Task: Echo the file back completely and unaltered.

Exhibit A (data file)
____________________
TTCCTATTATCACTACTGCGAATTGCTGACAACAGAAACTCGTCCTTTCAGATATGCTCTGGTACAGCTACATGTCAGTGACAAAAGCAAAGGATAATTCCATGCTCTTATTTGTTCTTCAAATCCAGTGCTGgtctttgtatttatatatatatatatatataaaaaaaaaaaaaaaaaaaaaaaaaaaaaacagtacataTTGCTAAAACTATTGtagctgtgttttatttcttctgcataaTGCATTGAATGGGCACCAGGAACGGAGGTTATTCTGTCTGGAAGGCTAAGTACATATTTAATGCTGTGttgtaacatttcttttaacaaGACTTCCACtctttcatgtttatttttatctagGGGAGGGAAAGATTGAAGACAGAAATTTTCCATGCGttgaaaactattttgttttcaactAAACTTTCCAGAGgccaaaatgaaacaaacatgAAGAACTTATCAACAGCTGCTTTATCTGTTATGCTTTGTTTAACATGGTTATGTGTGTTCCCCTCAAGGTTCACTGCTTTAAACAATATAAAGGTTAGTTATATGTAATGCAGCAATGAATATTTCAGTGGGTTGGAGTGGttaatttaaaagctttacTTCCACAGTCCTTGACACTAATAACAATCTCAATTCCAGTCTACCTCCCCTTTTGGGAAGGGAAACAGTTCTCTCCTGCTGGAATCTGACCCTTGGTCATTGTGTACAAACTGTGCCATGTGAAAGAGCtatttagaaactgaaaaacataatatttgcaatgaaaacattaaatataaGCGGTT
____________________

TTCCTATTATCACTACTGCGAATTGCTGACAACAGAAACTCGTCCTTTCAGATATGCTCTGGTACAGCTACATGTCAGTGACAAAAGCAAAGGATAATTCCATGCTCTTATTTGTTCTTCAAATCCAGTGCTGgtctttgtatttatatatatatatatatataaaaaaaaaaaaaaaaaaaaaaaaaaaaaacagtacataTTGCTAAAACTATTGtagctgtgttttatttcttctgcataaTGCATTGAATGGGCACCAGGAACGGAGGTTATTCTGTCTGGAAGGCTAAGTACATATTTAATGCTGTGttgtaacatttcttttaacaaGACTTCCACtctttcatgtttatttttatctagGGGAGGGAAAGATTGAAGACAGAAATTTTCCATGCGttgaaaactattttgttttcaactAAACTTTCCAGAGgccaaaatgaaacaaacatgAAGAACTTATCAACAGCTGCTTTATCTGTTATGCTTTGTTTAACATGGTTATGTGTGTTCCCCTCAAGGTTCACTGCTTTAAACAATATAAAGGTTAGTTATATGTAATGCAGCAATGAATATTTCAGTGGGTTGGAGTGGttaatttaaaagctttacTTCCACAGTCCTTGACACTAATAACAATCTCAATTCCAGTCTACCTCCCCTTTTGGGAAGGGAAACAGTTCTCTCCTGCTGGAATCTGACCCTTGGTCATTGTGTACAAACTGTGCCATGTGAAAGAGCtatttagaaactgaaaaacataatatttgcaatgaaaacattaaatataaGCGGTT